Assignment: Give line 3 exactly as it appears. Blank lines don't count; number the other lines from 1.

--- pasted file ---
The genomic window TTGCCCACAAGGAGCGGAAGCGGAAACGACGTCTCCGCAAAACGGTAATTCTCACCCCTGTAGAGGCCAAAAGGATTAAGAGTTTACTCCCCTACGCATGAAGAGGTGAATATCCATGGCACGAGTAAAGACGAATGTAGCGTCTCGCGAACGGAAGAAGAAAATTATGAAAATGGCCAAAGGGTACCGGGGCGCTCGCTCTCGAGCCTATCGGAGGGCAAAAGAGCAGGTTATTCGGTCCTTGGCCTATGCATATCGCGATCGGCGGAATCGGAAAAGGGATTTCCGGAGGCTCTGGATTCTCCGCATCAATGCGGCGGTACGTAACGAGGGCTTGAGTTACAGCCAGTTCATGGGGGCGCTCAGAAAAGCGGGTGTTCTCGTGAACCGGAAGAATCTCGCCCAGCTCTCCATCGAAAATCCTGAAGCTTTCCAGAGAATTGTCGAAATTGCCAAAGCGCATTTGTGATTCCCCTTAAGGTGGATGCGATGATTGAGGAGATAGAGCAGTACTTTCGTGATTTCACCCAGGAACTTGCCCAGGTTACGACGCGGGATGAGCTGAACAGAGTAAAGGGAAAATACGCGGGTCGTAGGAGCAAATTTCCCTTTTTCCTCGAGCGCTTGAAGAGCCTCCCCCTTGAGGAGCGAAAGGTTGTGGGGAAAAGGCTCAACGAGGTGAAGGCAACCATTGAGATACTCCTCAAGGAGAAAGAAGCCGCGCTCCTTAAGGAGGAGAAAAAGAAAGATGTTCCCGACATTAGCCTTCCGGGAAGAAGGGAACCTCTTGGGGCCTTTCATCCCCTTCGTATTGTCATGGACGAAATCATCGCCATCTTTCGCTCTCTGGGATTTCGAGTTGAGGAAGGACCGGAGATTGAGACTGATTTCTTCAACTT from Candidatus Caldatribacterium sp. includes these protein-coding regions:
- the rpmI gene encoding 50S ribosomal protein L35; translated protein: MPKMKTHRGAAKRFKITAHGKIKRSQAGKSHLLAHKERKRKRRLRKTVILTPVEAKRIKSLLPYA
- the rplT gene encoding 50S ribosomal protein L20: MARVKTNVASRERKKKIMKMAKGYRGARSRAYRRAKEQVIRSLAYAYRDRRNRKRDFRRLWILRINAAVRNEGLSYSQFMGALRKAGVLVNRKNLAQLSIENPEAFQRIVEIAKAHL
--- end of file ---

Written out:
- the rplT gene encoding 50S ribosomal protein L20: MARVKTNVASRERKKKIMKMAKGYRGARSRAYRRAKEQVIRSLAYAYRDRRNRKRDFRRLWILRINAAVRNEGLSYSQFMGALRKAGVLVNRKNLAQLSIENPEAFQRIVEIAKAHL